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Airframe(5)
Author: Michael Crichton

She had never imagined she would work for an aircraft company, but to her surprise she had found that her plain-spoken, midwestern pragmatism was perfectly suited to the culture of engineers that dominated the company. Jim considered her rigid and "by the book," but her attention to detail had served her well at Norton, where she had for the last year been a vice-president of Quality Assurance.

She liked QA, even though the division had a nearly impossible mission. Norton Aircraft was divided into two great factions - production and engineering - which were perpetually at war. Quality Assurance stood uneasily between the two. QA was involved in all aspects of production; the division signed off every step of fabrication and assembly. When a problem emerged, QA was expected to get to the bottom of it. That rarely endeared them to mechanics on the line, or the engineers.

At the same time, QA was expected to deal with customer support problems. Customers were often unhappy with decisions they themselves had made, blaming Norton if the galleys they had ordered were in the wrong place, or if there were too few toilets on the plane. It took patience and political skill to keep everybody happy and get the problems resolved. Casey, a born peacemaker, was especially good at this.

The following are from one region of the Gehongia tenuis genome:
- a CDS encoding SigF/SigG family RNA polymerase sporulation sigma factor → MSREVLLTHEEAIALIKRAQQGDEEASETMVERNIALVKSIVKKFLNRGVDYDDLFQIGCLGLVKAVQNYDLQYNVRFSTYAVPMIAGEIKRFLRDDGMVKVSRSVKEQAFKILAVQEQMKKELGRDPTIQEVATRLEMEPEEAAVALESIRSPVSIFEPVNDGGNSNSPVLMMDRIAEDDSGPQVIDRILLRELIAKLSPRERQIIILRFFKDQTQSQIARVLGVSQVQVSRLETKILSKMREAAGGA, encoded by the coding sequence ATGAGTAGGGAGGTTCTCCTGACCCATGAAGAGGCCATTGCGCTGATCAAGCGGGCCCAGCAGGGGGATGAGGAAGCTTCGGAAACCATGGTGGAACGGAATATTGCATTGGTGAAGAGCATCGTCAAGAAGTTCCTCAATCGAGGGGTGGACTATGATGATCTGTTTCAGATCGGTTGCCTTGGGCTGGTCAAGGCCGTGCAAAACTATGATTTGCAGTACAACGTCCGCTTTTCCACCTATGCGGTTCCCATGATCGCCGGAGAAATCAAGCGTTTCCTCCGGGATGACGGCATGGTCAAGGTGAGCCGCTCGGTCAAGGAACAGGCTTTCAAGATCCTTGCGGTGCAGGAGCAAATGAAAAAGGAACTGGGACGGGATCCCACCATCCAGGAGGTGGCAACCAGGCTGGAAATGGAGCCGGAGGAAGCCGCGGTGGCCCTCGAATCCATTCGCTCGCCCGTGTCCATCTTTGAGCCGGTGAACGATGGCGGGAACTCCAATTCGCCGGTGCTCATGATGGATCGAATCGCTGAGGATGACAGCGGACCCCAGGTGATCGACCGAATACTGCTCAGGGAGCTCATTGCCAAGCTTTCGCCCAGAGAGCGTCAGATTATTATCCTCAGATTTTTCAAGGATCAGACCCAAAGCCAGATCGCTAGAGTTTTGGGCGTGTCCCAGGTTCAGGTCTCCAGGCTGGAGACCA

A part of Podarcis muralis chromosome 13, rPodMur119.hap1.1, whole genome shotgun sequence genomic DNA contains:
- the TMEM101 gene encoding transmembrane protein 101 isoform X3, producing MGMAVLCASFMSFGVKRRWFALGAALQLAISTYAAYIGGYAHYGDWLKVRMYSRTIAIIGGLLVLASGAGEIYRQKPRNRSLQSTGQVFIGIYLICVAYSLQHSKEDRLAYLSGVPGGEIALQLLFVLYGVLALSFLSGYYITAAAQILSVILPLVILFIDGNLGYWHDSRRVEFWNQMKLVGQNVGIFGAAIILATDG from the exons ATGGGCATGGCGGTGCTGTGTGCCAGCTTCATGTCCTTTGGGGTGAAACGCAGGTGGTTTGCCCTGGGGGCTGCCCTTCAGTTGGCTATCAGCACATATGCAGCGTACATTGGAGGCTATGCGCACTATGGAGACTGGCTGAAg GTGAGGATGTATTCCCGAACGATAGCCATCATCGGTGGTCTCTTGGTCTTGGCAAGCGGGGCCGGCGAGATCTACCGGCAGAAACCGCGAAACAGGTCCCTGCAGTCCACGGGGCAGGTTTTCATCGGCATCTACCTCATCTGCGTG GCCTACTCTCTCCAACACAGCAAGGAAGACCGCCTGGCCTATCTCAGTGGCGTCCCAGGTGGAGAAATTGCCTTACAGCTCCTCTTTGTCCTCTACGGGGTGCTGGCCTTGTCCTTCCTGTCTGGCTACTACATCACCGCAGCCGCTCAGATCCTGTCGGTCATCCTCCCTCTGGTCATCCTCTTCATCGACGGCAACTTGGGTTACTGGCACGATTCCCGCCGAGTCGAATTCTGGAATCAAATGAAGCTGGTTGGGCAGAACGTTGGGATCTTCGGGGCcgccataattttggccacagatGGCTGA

In return for walking a political tightrope, workers in QA had the run of the plant. As a vice-president, Casey was involved in every aspect of the company's work; she had a lot of freedom and wide-ranging responsibility.

She knew her title was more impressive than the job she held; Norton Aircraft was awash in vice-presidents. Her division alone had four veeps, and competition among them was fierce. But now John Marder had just promoted her to liaison for the IRT. This was a position of considerable visibility -  and it put her in line to head the division. Marder didn't make such appointments casually. She knew he had a good reason for doing it.

She turned her Mustang convertible off the Golden State Freeway onto Empire Avenue, following the chain-link fence that marked the south perimeter of Burbank Airport. She headed toward the commercial complexes - Rockwell, Lockheed, and Norton Aircraft. From a distance, she could see the rows of hangars, each with the winged Norton logo painted above -

Her car phone rang.

"Casey? It's Norma. You know about the meeting?"

Norma was her secretary. "I'm on my way," she said. "What's going on?"

"Nobody knows anything," Norma said. "But it must be bad. Marder's been screaming at the engineering heads, and he's pushed up the IRT."

John Marder was the chief operating officer at Norton. Marder had been program manager on the N-22, which meant he supervised the manufacture of that aircraft. He was a ruthless and occasionally reckless man, but he got results. Marder was also married to Charley Norton's only daughter. In recent years, he'd had a lot to say about sales. That made Marder the second most powerful man in the company after the president. It was Marder who had moved Casey up, and it was -